- The eighth grade yearbook adviser called me out of class the first day of school, along with my 7th grade English teacher, the principal and the registrar. They told me they wanted me to be on the yearbook staff. They said if I wanted to, the would go ahead and change my schedule right then. I figured if they were going to go to all that trouble…
- My 9th grade English teacher had pity on me when she assigned our class a group essay. My group wanted to explore the intricacies of Motley Crew walking through a forest — and they wanted me to write it. She delivered me from that horror to the Honors English class down the hall, where we studied (and enjoyed!) Romeo and Juliet. Whew! (What a selfless act this one, considering I was the only one in that class who tried to answer her seriously. Yes, I was a big geek. Someone reminded me last week that I still am. I need a t-shirt…)
- During my 10th grade year, my English teacher decided to call me out for writing a book in class. I was supposed to be reading “To Kill a Mockingbird.” I guess she didn’t believe that I’d really read the book in three days. After I thoroughly answered her Inquisition, and then aced the test, I think she believed me.
- During my 11th grade year, my journalism teacher/newspaper adviser hunted me down to the library and let me know under no uncertain terms that I was to be working on newspaper projects in her class, not hiding in a book. I am forever grateful that she insisted I do my work.
- During my 12th grade year, my psychology teacher told us to put our textbooks in the top right corner of our closets and leave them there until the end of the year, as he would be teaching us directly from his personal notes. This was deliciously subversive to us adolescent iconoclasts. He also sang in a band and printed t-shirts. For all I know, he taught us everything straight from the book, and we had to write it all down, but I never opened it, so how would I have known?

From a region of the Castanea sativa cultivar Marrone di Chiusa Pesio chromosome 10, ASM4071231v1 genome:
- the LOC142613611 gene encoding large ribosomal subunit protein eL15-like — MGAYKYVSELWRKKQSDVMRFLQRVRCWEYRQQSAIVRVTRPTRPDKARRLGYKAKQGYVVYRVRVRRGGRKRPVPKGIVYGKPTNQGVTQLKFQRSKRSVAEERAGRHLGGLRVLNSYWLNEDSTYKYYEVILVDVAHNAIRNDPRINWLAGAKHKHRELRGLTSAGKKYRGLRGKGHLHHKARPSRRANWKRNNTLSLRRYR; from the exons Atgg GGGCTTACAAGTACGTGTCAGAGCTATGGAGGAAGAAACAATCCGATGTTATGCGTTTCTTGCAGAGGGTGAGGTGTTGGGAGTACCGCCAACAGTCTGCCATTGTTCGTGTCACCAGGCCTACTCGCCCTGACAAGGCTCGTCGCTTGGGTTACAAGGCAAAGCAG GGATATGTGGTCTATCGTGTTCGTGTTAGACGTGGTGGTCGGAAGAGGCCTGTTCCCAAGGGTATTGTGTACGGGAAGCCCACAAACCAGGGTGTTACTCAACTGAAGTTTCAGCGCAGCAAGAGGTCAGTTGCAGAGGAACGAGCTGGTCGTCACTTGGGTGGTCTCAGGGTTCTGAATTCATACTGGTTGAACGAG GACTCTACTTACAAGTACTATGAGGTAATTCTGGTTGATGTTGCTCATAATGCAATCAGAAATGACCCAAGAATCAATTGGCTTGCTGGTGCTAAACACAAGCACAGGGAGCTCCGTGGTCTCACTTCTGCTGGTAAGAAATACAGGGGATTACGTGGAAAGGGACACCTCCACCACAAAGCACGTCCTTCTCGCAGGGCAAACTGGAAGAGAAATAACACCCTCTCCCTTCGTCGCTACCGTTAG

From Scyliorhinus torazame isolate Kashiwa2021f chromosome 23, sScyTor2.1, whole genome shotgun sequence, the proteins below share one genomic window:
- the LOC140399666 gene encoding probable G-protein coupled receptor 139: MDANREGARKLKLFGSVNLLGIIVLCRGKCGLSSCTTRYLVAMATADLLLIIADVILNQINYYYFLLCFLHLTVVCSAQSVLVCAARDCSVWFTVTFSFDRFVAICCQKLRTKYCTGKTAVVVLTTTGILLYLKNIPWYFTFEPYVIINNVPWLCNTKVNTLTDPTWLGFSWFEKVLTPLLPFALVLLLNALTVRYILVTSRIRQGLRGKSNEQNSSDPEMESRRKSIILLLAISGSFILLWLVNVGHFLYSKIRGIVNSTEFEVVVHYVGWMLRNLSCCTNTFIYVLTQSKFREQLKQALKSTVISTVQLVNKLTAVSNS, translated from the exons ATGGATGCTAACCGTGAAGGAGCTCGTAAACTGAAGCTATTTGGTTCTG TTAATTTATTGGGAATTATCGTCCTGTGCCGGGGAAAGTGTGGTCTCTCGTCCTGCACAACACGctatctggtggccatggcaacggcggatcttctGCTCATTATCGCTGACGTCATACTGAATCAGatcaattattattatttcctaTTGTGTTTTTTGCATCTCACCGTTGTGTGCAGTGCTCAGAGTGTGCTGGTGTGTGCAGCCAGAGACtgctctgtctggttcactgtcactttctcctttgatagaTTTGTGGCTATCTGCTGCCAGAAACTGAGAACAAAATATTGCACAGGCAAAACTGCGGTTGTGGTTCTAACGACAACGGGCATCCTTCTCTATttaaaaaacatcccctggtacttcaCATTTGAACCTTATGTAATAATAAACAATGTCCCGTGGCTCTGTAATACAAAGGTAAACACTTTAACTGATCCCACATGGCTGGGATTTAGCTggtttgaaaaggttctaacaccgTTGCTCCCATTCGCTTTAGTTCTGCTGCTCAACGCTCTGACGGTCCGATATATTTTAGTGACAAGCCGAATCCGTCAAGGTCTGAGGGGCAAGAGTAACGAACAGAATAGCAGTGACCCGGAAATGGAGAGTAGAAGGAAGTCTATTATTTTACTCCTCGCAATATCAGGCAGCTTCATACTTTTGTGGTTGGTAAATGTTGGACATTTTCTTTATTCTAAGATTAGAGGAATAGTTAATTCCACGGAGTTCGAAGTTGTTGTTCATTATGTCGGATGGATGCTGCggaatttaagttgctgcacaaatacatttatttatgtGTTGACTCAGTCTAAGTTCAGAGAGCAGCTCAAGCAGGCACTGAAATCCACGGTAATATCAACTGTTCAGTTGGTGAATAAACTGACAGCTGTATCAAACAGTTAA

It seems that most of what I remember about my teachers is the impact that they had on me. Each of these teachers have boiled down in my memory to just one or a handful of moments out of an entire year (or in the case of my newspaper adviser, four years!), yet I still feel their impact on my life to this day. (Oh yeah, none of the things I remember are anything that a teacher would have done to prepare me for a test. Just saying…)
- What did they say about me and to me?
- What changes were they willing to make in my life?
- How did they steer me in a different direction?
Perhaps this is what we need to be focusing on: What can I do to make this student’s life better?
What do you remember?
How have you made a difference in a student’s life?
I’d love to read your stories.
I am a secondary English Language Arts teacher, a University of Oklahoma student working on my Master’s of Education in Instructional Leadership and Academic Curriculum with an concentration in English Education, and a NBPTS candidate. I am constantly seeking ways to amplify my students’ voices and choices.